Ninth Circuit Affirms Dismissal Of Putative Class Action Against Investment Bank For Failure To Adequately Allege Scienter
On April 8, 2021, the United States Court of Appeals for the Ninth Circuit affirmed the Central District of California’s dismissal with prejudice of a putative class action asserting claims under Section 10(b) of the Securities Exchange Act of 1934 against an investment bank, certain of its executives, and one of its research analysts. Prodanova v. H.C. Wainwright & Co., LLC,—F.3d—, 2021 WL 1307882 (9th Cir. 2021). Plaintiff alleged that defendants had attempted to increase a company’s stock price by publishing a bullish analyst report shortly before the company announced that the bank would serve as the exclusive placement agent for an offering of the company’s shares. The Ninth Circuit held that plaintiff failed to adequately allege a strong inference of scienter.
Plaintiff alleged that the investment bank had published an analyst report setting a target price of $7 per share for the company that resulted in the company’s stock price increasing 26%. When the company announced later that same day that the bank would act as the placement agent for an offering that priced that company’s stock at $6 per share, the company’s stock price declined. Id. at *1. Citing declarations from an expert witness and a confidential witness who purportedly worked in the bank’s research department prior to the events in question, plaintiff attempted to satisfy its burden to plead scienter by alleging that the bank’s compliance department typically checked for conflicts of interest by reviewing the activities of both the research and the investment banking groups. Id. at *3.
The Court began its analysis by considering plaintiff’s theory for defendants’ purported fraudulent conduct, explaining that the lack of a plausible financial motive for the fraud makes it much less likely that a plaintiff can show a strong inference of scienter. Here, the Court held, the complaint failed to allege a plausible motive. Plaintiff generally alleged that the bank was motivated to inflate the company’s stock price in order to increase its compensation from, or the success of, the offering. Id. at *5. But the Court held that both theories were “divorced from common experience.” Id. Because the bank’s compensation was a percentage of the offering’s gross proceeds, the Court reasoned that an increased stock price would not result in higher compensation to the bank (as opposed to simply decreasing the number of shares sold at a higher price). Further, the Court found it unlikely that the bank would risk the negative consequences of fraudulent actions for “a slightly higher return,” explaining that “[g]enerally, we expect that a financial motive for securities fraud will be clear.…” Id. Similarly, the Court rejected as “speculative” plaintiff’s theory that a higher stock price would generate more interest in the offering, holding that “it strains plausibility that [the bank] believed it needed to publish the [analyst’s] Report to ensure a sold-out Offering.” Id. The Court concluded that “the only plausible explanation for [the bank’s] action is that someone there pulled a Bill Buckner and somehow let a glaring conflict pass by.” Id. But, the Court explained, “a company’s apparent error — even an embarrassing or inexplicable one — does not establish fraudulent intent, especially if the plaintiff cannot offer a plausible motive for the company’s conduct.” Id.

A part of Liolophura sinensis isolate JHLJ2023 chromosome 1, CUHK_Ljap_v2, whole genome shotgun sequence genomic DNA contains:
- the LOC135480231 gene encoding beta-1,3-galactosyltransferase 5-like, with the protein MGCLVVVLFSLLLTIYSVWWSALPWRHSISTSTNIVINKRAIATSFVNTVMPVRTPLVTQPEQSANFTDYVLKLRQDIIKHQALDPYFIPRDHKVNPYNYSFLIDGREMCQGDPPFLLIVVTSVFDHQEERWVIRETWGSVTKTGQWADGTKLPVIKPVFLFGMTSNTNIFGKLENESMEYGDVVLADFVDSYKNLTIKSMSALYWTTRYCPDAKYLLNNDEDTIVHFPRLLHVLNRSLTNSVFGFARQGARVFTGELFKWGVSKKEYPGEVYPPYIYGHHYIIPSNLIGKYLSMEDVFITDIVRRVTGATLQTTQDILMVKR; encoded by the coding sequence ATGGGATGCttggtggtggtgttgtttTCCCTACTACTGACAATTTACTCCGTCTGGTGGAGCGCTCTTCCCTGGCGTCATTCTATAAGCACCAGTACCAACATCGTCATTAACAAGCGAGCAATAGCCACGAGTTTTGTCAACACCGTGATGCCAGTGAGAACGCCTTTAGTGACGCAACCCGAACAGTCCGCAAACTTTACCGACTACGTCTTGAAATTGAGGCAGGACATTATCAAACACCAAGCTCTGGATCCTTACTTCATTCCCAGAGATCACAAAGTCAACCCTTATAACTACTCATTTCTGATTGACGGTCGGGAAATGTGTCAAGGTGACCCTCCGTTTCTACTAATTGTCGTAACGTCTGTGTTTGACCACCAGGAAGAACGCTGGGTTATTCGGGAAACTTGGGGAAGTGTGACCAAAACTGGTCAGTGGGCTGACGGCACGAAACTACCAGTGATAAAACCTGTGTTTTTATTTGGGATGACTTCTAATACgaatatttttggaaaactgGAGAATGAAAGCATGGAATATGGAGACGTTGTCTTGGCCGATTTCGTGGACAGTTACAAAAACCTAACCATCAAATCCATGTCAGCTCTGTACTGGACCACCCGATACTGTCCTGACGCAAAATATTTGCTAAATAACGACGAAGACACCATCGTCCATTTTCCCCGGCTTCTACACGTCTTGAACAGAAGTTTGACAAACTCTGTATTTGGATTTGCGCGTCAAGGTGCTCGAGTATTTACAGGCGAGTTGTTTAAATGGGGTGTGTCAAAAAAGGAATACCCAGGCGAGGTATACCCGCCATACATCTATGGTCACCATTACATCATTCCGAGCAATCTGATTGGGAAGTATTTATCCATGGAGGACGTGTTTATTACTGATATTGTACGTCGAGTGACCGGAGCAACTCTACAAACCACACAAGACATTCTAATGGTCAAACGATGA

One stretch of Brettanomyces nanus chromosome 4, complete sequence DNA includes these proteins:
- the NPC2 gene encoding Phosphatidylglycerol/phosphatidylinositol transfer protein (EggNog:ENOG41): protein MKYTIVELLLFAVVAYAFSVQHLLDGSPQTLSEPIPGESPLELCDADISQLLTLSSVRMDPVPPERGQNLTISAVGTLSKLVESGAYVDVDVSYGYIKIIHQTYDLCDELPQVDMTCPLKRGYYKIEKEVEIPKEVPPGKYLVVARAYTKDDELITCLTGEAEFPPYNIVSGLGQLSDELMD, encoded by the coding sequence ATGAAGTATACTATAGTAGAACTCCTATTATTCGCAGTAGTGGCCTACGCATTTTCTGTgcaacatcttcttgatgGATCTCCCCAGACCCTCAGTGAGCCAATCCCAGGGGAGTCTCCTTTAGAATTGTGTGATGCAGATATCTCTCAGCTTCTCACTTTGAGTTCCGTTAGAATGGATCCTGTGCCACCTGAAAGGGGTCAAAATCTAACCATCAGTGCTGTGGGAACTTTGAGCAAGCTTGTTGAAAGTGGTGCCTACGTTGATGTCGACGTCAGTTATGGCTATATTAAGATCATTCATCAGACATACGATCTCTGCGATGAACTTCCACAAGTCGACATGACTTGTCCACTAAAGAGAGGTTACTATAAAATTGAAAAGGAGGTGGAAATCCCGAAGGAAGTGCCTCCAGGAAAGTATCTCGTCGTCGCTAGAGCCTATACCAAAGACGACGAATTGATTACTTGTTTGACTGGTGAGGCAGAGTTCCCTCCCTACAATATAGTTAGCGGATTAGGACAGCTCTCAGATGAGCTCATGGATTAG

The Ninth Circuit further held that plaintiff did not allege “compelling and particularized facts showing fraudulent intent or deliberate recklessness,” as required to overcome the failure to allege a plausible motive. Id. at *6. In this regard, the Court rejected plaintiff’s attempt to support a corporate scienter theory by asserting that someone in the bank’s compliance department “must have approved the Report despite knowing about the Offering” and that this knowledge should be imputed to the bank. While plaintiff pointed to the confidential witness allegations and expert opinion regarding standard industry practices as to monitoring for conflicts of interest, the Court emphasized that the complaint failed to allege that any member of the bank’s compliance department had knowledge of the analyst’s report or the offering. Id. at *8.
The Court also rejected plaintiff’s argument for scienter based on the “core operations theory,” explaining that no bank executive was alleged to have been involved with the report, and that the conflict between the report and the offering was not so prominent that it was “absurd” to believe that management did not know about it. Id. at *9. The Court also refused to endorse plaintiff’s suggestion that the bank’s failure to promptly correct the report suggested scienter, noting that the Ninth Circuit and Supreme Court had not endorsed a “duty to correct,” and that even if a failure to correct were considered as part of the scienter analysis, it could not be sufficient on its own without additional facts that “demonstrated a deliberate intent to conceal information.” Id. at *10. The Court concluded that, considering all the allegations holistically, plaintiff had not established that an inference of scienter was “as compelling as an inference of nonculpable conduct,” and that it was more plausible that someone in the bank’s compliance department failed to realize that a conflict existed. Id. “A securities fraud lawsuit requires a showing of an intent to defraud investors. Mere negligence — even head-scratching mistakes — does not amount to fraud.” Id. at *1.